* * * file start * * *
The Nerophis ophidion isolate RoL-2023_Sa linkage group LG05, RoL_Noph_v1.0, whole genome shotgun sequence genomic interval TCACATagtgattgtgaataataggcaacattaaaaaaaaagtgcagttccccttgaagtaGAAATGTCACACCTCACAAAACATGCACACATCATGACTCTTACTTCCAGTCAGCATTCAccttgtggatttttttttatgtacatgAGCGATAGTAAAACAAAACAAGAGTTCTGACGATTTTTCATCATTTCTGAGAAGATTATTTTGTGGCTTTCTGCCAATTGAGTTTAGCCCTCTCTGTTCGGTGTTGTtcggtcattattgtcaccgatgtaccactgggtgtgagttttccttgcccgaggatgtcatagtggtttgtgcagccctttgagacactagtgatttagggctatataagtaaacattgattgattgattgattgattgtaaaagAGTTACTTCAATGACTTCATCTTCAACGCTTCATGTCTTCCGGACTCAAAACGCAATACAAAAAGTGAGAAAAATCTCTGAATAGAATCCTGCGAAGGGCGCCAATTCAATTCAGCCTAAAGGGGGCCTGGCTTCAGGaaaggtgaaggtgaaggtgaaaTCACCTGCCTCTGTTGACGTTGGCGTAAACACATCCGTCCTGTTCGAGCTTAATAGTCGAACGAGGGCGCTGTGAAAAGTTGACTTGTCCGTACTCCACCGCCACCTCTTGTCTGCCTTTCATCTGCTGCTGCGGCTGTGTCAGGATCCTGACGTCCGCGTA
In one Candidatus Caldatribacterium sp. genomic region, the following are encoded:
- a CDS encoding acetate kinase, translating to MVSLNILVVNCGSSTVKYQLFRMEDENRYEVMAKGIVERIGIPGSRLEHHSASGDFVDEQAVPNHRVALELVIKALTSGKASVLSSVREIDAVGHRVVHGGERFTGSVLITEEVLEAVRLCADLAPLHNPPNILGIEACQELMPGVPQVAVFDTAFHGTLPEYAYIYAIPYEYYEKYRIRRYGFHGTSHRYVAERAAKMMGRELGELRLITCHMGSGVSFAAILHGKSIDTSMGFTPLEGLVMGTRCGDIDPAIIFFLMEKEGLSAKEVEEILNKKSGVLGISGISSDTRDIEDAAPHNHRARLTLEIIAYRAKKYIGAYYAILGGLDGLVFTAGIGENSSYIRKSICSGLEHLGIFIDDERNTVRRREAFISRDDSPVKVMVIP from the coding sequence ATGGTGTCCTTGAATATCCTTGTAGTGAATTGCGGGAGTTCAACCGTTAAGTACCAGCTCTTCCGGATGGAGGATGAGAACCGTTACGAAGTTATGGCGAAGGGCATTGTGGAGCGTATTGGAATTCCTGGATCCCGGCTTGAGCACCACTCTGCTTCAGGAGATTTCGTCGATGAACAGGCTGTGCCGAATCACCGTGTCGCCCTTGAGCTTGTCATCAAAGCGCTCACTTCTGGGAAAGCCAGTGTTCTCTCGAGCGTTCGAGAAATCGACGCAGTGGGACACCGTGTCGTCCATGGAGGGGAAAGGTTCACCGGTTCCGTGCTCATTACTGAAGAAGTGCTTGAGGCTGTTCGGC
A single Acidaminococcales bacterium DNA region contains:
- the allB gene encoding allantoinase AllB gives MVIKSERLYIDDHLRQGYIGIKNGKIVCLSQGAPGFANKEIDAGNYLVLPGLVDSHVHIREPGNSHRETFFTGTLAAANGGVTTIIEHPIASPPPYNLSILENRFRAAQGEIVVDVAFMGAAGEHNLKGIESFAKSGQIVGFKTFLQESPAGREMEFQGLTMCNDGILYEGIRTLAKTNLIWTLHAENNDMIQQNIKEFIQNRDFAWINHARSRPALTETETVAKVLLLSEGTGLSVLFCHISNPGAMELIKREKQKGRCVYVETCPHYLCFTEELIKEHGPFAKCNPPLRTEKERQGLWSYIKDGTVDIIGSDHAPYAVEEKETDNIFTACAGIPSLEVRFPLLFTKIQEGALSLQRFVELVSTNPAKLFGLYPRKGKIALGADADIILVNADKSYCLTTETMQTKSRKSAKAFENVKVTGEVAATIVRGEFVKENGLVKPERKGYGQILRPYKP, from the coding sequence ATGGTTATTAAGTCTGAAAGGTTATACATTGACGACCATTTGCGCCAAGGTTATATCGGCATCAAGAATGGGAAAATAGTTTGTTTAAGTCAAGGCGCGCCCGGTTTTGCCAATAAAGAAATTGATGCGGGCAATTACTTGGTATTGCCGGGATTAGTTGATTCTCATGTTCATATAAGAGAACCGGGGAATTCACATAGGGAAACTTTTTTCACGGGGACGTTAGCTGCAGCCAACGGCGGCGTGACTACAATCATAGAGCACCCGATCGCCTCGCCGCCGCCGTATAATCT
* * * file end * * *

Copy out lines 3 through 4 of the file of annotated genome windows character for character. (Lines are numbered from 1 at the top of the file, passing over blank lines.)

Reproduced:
- a CDS encoding acetate kinase, translating to MVSLNILVVNCGSSTVKYQLFRMEDENRYEVMAKGIVERIGIPGSRLEHHSASGDFVDEQAVPNHRVALELVIKALTSGKASVLSSVREIDAVGHRVVHGGERFTGSVLITEEVLEAVRLCADLAPLHNPPNILGIEACQELMPGVPQVAVFDTAFHGTLPEYAYIYAIPYEYYEKYRIRRYGFHGTSHRYVAERAAKMMGRELGELRLITCHMGSGVSFAAILHGKSIDTSMGFTPLEGLVMGTRCGDIDPAIIFFLMEKEGLSAKEVEEILNKKSGVLGISGISSDTRDIEDAAPHNHRARLTLEIIAYRAKKYIGAYYAILGGLDGLVFTAGIGENSSYIRKSICSGLEHLGIFIDDERNTVRRREAFISRDDSPVKVMVIP from the coding sequence ATGGTGTCCTTGAATATCCTTGTAGTGAATTGCGGGAGTTCAACCGTTAAGTACCAGCTCTTCCGGATGGAGGATGAGAACCGTTACGAAGTTATGGCGAAGGGCATTGTGGAGCGTATTGGAATTCCTGGATCCCGGCTTGAGCACCACTCTGCTTCAGGAGATTTCGTCGATGAACAGGCTGTGCCGAATCACCGTGTCGCCCTTGAGCTTGTCATCAAAGCGCTCACTTCTGGGAAAGCCAGTGTTCTCTCGAGCGTTCGAGAAATCGACGCAGTGGGACACCGTGTCGTCCATGGAGGGGAAAGGTTCACCGGTTCCGTGCTCATTACTGAAGAAGTGCTTGAGGCTGTTCGGC
A single Acidaminococcales bacterium DNA region contains: